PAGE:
Richard Beck has written a series of blog posts that have been churning in my thoughts for many days. The essential thrust of his posts is that progressive Christian political theology thinks it is Anabaptist when in actual fact it is Niebuhrian—or perhaps should be. Here’s how he states the paradox:
Rhetorically, the political theology many progressive Christians espouse is Anabaptist. The rhetoric is anti-empire. Jesus is Lord, Caesar is not.
But in practice, the political theology of many progressive Christians is Niebuhrian. That is, Christians must take and use the power of the state to address our social and international problems. The focus is upon electoral politics and democratic engagement: voting, calling Congress, etc. Jesus may be Lord, but in this unjust world Caesar is how we get stuff done. That’s Niebuhrian realism.
In short, it seems to be that a lot of progressive Christians want to be Anabaptist and Niebuhrian at the same time. Or adjust our position when it suits us. Anti-empire when you need to denounce an administration. Niebuhrian when you need to win an election.
I don’t dispute Beck’s central insights. I think Beck is onto something important, and he has stated the matter well, with his usual probity and clarity. Nevertheless, something about the posts hasn’t felt quite right to me, and it’s taken me several days to put my finger on it. The question that has been stirring in my mind is whether he has captured the full range of Anabaptist theology related to political engagement.
I think he has accurately described a common Anabaptist political theology, probably the most common Anabaptist political theology. Essentially, this is the idea of “the church as the locus of life and political witness,” to use Beck’s words. In this common Anabaptist perspective, the church and the world are utterly distinct. The world will do whatever the world does. The church’s call is to bear witness to an alternative political reality shaped around the life and teachings of Jesus.
There are variations on this Anabaptist perspective, though, that have a more positive view of the world and thus a more positive view of political engagement in the world. Some of these might well be an accommodation to non-Anabaptist ideals (Niebuhrian realism, perhaps). However, at least one of these variations grows out of a more distinctly Anabaptist theological framework: Walter Wink’s notion that “the powers can be redeemed.”
Walter Wink has been profoundly influential in Anabaptist circles, in particular for his description of the powers-that-be in the world and how Christians should engage these “principalities and powers,” to use some of the New Testament language. For Wink, this biblical language is not describing independent, personal spiritual beings that mess with our world like malevolent poltergeists. Rather, this biblical language of “powers” is describing the forces at work in our world that seem beyond our control yet have control over us: the systems and structures of power in the world, including the humans who direct them and the internal “spirit” or ethos that drives them. In Wink’s view, three things are equally true about these powers-that-be: 1) they were created good, but 2) they are fallen—yet 3) they can be redeemed.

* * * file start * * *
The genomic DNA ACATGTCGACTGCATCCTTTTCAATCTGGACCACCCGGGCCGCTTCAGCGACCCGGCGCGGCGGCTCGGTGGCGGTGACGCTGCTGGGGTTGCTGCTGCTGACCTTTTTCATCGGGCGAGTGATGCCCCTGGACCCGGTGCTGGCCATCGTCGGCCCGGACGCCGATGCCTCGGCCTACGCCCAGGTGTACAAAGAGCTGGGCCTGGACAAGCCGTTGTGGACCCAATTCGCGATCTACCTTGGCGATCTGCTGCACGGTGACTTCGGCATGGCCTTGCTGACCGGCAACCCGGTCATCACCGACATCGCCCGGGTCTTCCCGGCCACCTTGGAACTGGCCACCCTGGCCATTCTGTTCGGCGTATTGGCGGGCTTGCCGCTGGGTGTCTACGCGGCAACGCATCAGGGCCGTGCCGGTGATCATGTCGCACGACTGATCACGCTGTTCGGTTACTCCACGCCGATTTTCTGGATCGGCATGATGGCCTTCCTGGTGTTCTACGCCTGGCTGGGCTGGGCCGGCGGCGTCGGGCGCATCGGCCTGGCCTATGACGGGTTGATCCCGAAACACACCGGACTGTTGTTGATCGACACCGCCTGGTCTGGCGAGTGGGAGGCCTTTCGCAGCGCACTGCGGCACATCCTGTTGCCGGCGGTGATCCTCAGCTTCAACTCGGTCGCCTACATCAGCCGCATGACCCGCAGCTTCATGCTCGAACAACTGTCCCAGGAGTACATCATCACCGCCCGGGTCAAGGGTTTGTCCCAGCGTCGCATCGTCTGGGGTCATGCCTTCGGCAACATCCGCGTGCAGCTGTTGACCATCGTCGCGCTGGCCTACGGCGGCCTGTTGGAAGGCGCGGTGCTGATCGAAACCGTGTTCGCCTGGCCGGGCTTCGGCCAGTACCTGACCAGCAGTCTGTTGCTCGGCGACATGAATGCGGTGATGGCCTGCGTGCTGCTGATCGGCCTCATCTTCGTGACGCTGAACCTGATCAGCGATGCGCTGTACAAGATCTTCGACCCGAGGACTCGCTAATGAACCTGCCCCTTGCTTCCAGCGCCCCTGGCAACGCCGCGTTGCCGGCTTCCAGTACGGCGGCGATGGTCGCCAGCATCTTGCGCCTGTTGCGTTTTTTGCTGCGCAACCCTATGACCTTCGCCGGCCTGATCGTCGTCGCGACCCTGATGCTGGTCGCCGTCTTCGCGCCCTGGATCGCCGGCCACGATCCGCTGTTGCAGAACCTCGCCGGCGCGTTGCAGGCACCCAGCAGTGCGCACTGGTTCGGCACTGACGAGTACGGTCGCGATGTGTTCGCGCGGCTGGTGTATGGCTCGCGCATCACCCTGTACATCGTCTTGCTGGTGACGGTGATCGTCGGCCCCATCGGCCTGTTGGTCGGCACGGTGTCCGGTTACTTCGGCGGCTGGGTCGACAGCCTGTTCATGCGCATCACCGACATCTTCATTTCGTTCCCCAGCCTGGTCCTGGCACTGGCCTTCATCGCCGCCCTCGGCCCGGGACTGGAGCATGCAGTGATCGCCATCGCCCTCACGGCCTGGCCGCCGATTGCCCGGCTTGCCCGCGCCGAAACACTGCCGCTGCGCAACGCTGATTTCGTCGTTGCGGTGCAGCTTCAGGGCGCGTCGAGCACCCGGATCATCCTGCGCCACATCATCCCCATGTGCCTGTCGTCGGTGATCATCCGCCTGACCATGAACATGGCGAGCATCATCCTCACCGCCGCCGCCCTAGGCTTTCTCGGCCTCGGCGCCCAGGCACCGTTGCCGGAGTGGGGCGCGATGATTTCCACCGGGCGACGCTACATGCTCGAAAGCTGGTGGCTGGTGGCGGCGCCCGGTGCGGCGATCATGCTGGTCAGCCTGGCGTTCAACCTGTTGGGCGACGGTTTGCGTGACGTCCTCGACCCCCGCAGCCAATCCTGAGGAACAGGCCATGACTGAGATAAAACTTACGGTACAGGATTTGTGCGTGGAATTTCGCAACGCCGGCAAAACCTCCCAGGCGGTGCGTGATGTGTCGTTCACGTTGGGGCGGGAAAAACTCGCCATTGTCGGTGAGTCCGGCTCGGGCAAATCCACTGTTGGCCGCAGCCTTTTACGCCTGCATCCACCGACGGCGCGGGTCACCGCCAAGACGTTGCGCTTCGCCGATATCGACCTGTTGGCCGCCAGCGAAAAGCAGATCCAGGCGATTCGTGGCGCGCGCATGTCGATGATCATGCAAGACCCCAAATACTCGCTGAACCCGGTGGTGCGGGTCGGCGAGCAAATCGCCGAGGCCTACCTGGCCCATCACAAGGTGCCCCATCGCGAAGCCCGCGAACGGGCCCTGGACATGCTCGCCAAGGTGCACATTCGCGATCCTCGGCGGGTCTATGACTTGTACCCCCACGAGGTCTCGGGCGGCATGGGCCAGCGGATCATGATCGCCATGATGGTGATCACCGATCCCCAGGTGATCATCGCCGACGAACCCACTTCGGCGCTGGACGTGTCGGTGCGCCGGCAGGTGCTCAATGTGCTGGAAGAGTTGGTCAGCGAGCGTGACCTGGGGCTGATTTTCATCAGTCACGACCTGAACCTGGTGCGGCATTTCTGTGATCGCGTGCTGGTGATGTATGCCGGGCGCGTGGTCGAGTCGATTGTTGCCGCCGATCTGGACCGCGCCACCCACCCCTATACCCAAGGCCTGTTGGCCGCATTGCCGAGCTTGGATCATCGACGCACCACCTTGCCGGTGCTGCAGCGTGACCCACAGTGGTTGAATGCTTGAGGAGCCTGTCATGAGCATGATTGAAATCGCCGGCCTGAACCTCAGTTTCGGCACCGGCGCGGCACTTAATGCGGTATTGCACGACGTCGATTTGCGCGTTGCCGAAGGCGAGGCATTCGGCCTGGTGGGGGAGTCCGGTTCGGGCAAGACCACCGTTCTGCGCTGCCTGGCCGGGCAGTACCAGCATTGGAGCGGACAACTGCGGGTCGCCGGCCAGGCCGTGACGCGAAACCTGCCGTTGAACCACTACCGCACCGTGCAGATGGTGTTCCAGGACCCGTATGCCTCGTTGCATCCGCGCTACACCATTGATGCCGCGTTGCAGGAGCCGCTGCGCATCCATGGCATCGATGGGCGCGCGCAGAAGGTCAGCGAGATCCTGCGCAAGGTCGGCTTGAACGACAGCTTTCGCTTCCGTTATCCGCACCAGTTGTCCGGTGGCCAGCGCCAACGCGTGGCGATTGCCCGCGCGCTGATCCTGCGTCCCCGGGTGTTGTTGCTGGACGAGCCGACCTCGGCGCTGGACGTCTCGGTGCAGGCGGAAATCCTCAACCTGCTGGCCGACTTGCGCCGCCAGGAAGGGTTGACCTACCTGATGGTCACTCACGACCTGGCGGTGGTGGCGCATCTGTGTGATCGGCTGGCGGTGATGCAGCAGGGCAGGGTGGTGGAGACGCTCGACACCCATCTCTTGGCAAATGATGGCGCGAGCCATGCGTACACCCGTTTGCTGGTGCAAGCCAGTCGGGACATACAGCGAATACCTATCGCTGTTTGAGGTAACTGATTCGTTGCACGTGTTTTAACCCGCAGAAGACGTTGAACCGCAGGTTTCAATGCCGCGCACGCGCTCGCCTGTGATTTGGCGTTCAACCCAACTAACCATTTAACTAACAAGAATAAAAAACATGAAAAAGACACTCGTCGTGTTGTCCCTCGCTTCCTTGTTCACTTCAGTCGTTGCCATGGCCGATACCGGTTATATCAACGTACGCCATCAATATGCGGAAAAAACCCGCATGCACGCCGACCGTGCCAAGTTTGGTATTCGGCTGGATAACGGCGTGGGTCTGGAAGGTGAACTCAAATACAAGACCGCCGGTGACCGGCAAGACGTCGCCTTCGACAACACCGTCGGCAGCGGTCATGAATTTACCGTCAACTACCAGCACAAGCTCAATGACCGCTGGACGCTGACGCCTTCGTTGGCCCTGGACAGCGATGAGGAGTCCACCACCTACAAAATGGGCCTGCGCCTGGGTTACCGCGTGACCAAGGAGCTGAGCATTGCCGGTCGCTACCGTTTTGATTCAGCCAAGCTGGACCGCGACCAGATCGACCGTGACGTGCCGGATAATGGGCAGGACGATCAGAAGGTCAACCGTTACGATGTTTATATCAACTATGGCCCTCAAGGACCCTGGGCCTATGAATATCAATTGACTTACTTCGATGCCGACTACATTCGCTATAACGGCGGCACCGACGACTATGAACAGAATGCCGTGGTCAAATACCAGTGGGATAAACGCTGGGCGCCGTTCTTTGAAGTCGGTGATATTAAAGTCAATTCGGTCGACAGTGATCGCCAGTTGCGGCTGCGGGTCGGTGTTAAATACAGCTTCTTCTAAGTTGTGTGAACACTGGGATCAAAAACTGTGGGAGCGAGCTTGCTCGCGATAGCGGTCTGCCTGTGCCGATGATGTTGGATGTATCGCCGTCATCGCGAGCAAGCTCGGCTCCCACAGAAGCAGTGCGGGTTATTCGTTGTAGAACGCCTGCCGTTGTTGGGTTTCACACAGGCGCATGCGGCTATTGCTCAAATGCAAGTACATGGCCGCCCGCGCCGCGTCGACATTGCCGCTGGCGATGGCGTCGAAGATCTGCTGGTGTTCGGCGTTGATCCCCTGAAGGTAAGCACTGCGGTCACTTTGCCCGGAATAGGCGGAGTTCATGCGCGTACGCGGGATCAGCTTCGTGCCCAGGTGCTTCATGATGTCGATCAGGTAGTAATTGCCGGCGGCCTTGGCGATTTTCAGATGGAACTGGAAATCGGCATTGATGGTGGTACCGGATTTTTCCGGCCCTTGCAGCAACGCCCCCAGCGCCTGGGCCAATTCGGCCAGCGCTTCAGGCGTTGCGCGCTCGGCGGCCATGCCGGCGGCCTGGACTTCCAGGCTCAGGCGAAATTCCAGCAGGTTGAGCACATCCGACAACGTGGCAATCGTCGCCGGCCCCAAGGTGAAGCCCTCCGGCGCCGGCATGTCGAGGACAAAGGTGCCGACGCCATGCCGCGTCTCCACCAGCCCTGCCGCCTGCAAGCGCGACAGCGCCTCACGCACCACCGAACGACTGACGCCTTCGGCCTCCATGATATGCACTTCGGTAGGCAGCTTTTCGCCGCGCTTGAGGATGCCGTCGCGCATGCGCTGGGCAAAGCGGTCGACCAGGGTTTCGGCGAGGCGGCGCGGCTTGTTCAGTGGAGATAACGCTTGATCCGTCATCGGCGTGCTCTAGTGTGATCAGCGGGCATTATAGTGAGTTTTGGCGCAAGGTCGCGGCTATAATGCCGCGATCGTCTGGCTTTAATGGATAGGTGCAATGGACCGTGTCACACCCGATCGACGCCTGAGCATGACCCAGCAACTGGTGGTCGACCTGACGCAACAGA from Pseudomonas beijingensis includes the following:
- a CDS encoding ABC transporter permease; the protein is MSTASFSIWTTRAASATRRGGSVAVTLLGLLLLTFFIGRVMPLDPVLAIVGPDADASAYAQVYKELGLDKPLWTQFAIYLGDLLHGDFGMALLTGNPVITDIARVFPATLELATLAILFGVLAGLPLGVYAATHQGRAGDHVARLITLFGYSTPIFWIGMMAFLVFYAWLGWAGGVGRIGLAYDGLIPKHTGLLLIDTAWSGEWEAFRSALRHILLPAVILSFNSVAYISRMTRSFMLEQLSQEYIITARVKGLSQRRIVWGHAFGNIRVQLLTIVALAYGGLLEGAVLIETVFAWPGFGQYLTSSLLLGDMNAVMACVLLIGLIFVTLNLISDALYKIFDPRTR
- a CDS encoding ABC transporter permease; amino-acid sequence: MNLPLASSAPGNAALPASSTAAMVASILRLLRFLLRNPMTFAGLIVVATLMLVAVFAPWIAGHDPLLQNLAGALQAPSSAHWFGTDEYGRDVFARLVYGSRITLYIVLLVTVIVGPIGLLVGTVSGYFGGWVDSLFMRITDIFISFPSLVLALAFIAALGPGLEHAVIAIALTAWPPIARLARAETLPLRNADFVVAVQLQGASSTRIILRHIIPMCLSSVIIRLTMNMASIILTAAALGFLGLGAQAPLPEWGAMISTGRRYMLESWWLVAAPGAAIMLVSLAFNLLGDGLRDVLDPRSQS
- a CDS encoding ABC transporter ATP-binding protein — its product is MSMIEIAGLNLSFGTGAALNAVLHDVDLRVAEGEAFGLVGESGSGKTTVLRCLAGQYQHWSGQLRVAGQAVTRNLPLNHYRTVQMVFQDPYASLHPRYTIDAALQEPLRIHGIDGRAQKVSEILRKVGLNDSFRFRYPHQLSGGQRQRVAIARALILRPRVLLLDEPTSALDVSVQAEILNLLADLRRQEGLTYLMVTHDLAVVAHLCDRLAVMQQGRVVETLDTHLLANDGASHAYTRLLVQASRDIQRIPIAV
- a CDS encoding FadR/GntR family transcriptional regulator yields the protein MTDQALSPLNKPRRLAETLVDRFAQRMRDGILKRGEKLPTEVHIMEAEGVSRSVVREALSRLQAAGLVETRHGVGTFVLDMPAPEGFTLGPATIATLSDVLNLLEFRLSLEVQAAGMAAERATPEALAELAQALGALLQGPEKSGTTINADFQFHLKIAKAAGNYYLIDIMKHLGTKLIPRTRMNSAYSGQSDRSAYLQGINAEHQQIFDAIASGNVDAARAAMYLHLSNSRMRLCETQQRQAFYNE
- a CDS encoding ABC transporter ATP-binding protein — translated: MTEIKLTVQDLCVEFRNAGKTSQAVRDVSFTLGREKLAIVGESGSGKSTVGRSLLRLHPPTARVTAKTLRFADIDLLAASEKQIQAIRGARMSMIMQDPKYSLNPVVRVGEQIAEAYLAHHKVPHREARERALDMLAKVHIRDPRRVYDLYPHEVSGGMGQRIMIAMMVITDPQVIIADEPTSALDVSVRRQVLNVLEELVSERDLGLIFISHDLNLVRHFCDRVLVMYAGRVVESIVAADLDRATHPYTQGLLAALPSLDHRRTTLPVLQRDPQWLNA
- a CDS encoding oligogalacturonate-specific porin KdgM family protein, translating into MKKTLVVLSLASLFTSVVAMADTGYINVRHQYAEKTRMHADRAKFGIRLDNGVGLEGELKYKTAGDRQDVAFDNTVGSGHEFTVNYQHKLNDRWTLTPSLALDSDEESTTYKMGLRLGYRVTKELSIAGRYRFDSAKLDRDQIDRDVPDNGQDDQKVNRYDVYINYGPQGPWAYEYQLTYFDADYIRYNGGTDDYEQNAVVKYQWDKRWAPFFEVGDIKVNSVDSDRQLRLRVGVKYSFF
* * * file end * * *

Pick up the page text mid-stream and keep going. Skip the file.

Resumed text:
In Winkian Anabaptism, this is where political processes fit, among these “powers-that-be.” Political processes are intended by God to be forces for good—we need good ways of organizing ourselves as human societies, and that means politics. Our political processes, though, are fallen—they inevitably get abused as people with power are corrupted by that power. However, these political processes, like all the powers-that-be, can be redeemed—they can again become forces for good in human societies.
Wink is clear that we cannot simply use the outer shell of the world’s political structures and systems; the internal spirit that drives these must also be changed. However, Wink holds out real hope that this can happen at least to some extent, and not simply as an ultimate eschatological event or only within the church-as-alternative-society. He speaks, for example, of political systems such as democracy as, in their best forms, reflecting kingdom values. Democracy, he even says, is in principle an outworking of “nonviolence,” a core Jesus-and-kingdom-of-God reality (Engaging the Powers, 171-172).
With Walter Wink we have an Anabaptist approach that is more positive to the world than many other Anabaptist approaches—and, one might say without irony, more “realistic” about the world. It is realistic both in the acknowledgment that every human group, every community, every society, needs structures and systems in order to function, as well as in the recognition that these social structures and systems are always prone to abuse of power. It is positive in the sense that it holds out real hope even within this age for social structures and systems that reflect, at least in part, the upside-down reign of God revealed in Jesus.
All this raises a question for me related to Richard Beck’s “Paradox of Progressive Political Theology”: when does political engagement remain “Winkian Anabaptist,” and when does it cross the line into “Niebuhrian Realism”? To put this another way, using Beck’s own examples, is “voting” and “calling Congress” really Niebuhrian realism, or do these non-violent political actions actually reflect some measure of redemption of the powers-that-be, à la Walter Wink?